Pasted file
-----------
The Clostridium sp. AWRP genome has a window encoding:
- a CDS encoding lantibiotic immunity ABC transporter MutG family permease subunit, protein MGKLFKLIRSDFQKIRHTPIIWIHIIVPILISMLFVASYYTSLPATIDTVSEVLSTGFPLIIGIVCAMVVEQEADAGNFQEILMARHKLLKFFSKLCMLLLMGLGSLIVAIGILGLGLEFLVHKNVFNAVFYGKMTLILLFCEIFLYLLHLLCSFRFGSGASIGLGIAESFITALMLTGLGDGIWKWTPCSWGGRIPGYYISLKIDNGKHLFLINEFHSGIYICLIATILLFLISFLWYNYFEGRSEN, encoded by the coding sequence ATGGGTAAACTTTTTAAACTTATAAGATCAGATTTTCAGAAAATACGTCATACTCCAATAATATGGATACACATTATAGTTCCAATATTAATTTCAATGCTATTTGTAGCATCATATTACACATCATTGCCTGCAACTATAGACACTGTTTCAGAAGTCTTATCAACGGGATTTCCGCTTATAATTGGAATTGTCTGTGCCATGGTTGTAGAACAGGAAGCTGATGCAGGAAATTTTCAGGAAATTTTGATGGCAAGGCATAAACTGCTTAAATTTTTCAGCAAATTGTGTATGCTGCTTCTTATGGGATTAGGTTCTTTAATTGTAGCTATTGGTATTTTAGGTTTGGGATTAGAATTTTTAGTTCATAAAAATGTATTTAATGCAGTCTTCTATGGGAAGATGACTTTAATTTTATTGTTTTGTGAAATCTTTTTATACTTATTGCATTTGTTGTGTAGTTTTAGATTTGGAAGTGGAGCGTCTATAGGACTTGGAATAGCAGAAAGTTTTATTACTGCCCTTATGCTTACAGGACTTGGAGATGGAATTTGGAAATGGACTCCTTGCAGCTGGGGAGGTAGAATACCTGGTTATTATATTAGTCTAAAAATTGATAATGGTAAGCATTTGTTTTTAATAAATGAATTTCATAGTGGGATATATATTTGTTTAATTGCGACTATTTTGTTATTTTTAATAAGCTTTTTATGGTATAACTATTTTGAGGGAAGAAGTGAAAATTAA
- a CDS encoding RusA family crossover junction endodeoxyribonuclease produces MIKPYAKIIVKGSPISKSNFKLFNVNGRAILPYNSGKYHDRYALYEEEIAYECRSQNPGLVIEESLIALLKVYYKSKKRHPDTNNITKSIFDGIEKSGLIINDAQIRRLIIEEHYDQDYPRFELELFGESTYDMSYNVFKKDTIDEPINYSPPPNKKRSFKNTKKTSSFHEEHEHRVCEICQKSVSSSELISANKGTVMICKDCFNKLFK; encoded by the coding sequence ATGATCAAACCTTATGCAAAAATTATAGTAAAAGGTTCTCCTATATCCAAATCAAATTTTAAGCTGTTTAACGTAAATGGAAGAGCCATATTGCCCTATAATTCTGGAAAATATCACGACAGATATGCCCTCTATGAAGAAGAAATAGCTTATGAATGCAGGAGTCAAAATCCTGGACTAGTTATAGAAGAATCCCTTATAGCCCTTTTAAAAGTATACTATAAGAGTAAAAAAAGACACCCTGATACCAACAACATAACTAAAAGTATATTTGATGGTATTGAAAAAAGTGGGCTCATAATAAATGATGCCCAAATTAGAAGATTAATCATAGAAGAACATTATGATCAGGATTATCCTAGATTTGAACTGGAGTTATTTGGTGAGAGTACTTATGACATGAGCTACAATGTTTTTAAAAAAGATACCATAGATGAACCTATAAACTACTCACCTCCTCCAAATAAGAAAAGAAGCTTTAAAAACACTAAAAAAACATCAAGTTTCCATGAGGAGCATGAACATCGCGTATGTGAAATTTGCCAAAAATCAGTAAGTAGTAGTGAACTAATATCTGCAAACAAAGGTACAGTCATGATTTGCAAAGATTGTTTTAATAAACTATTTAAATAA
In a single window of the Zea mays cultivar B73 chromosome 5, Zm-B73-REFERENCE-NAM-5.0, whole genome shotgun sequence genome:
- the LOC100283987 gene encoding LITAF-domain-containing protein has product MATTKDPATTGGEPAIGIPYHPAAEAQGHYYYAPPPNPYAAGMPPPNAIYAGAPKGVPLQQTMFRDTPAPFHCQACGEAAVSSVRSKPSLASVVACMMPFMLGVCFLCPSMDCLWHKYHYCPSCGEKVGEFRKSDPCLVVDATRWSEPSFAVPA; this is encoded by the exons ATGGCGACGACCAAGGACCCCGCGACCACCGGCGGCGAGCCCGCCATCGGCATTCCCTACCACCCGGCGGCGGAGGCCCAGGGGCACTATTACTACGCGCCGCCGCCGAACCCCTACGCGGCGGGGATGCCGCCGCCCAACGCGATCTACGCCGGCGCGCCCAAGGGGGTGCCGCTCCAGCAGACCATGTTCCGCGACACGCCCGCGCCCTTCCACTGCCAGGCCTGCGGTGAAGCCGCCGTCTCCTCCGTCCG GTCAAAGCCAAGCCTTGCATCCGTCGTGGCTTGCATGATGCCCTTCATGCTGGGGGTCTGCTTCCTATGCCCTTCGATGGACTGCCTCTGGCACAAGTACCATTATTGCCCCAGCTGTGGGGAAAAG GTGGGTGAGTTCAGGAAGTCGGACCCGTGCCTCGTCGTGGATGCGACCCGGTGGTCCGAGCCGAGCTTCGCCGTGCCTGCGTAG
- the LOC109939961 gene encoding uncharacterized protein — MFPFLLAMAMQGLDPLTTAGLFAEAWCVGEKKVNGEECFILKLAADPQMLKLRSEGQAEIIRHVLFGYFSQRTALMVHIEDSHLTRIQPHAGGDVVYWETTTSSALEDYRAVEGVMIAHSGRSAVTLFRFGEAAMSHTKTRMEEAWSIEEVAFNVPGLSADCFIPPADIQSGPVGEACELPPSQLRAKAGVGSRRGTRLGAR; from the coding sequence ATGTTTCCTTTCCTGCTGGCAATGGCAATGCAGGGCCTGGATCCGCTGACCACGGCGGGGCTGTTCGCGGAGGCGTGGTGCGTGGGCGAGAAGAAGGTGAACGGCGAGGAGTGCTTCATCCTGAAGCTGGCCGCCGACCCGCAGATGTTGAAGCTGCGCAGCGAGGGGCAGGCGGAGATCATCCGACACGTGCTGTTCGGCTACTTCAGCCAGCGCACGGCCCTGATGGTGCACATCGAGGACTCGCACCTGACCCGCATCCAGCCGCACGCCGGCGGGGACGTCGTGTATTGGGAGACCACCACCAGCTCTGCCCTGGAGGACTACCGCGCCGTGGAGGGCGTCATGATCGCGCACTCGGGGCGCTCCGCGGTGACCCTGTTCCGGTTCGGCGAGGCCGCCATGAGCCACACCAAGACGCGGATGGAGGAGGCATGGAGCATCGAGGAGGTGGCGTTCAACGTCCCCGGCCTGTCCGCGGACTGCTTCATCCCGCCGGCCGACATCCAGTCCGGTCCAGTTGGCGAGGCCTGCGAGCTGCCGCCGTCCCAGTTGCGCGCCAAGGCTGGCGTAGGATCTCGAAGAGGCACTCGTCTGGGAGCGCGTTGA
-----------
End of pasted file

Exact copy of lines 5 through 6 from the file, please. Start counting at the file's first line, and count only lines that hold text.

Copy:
- the LOC100283987 gene encoding LITAF-domain-containing protein has product MATTKDPATTGGEPAIGIPYHPAAEAQGHYYYAPPPNPYAAGMPPPNAIYAGAPKGVPLQQTMFRDTPAPFHCQACGEAAVSSVRSKPSLASVVACMMPFMLGVCFLCPSMDCLWHKYHYCPSCGEKVGEFRKSDPCLVVDATRWSEPSFAVPA; this is encoded by the exons ATGGCGACGACCAAGGACCCCGCGACCACCGGCGGCGAGCCCGCCATCGGCATTCCCTACCACCCGGCGGCGGAGGCCCAGGGGCACTATTACTACGCGCCGCCGCCGAACCCCTACGCGGCGGGGATGCCGCCGCCCAACGCGATCTACGCCGGCGCGCCCAAGGGGGTGCCGCTCCAGCAGACCATGTTCCGCGACACGCCCGCGCCCTTCCACTGCCAGGCCTGCGGTGAAGCCGCCGTCTCCTCCGTCCG GTCAAAGCCAAGCCTTGCATCCGTCGTGGCTTGCATGATGCCCTTCATGCTGGGGGTCTGCTTCCTATGCCCTTCGATGGACTGCCTCTGGCACAAGTACCATTATTGCCCCAGCTGTGGGGAAAAG GTGGGTGAGTTCAGGAAGTCGGACCCGTGCCTCGTCGTGGATGCGACCCGGTGGTCCGAGCCGAGCTTCGCCGTGCCTGCGTAG
- the LOC109939961 gene encoding uncharacterized protein — MFPFLLAMAMQGLDPLTTAGLFAEAWCVGEKKVNGEECFILKLAADPQMLKLRSEGQAEIIRHVLFGYFSQRTALMVHIEDSHLTRIQPHAGGDVVYWETTTSSALEDYRAVEGVMIAHSGRSAVTLFRFGEAAMSHTKTRMEEAWSIEEVAFNVPGLSADCFIPPADIQSGPVGEACELPPSQLRAKAGVGSRRGTRLGAR; from the coding sequence ATGTTTCCTTTCCTGCTGGCAATGGCAATGCAGGGCCTGGATCCGCTGACCACGGCGGGGCTGTTCGCGGAGGCGTGGTGCGTGGGCGAGAAGAAGGTGAACGGCGAGGAGTGCTTCATCCTGAAGCTGGCCGCCGACCCGCAGATGTTGAAGCTGCGCAGCGAGGGGCAGGCGGAGATCATCCGACACGTGCTGTTCGGCTACTTCAGCCAGCGCACGGCCCTGATGGTGCACATCGAGGACTCGCACCTGACCCGCATCCAGCCGCACGCCGGCGGGGACGTCGTGTATTGGGAGACCACCACCAGCTCTGCCCTGGAGGACTACCGCGCCGTGGAGGGCGTCATGATCGCGCACTCGGGGCGCTCCGCGGTGACCCTGTTCCGGTTCGGCGAGGCCGCCATGAGCCACACCAAGACGCGGATGGAGGAGGCATGGAGCATCGAGGAGGTGGCGTTCAACGTCCCCGGCCTGTCCGCGGACTGCTTCATCCCGCCGGCCGACATCCAGTCCGGTCCAGTTGGCGAGGCCTGCGAGCTGCCGCCGTCCCAGTTGCGCGCCAAGGCTGGCGTAGGATCTCGAAGAGGCACTCGTCTGGGAGCGCGTTGA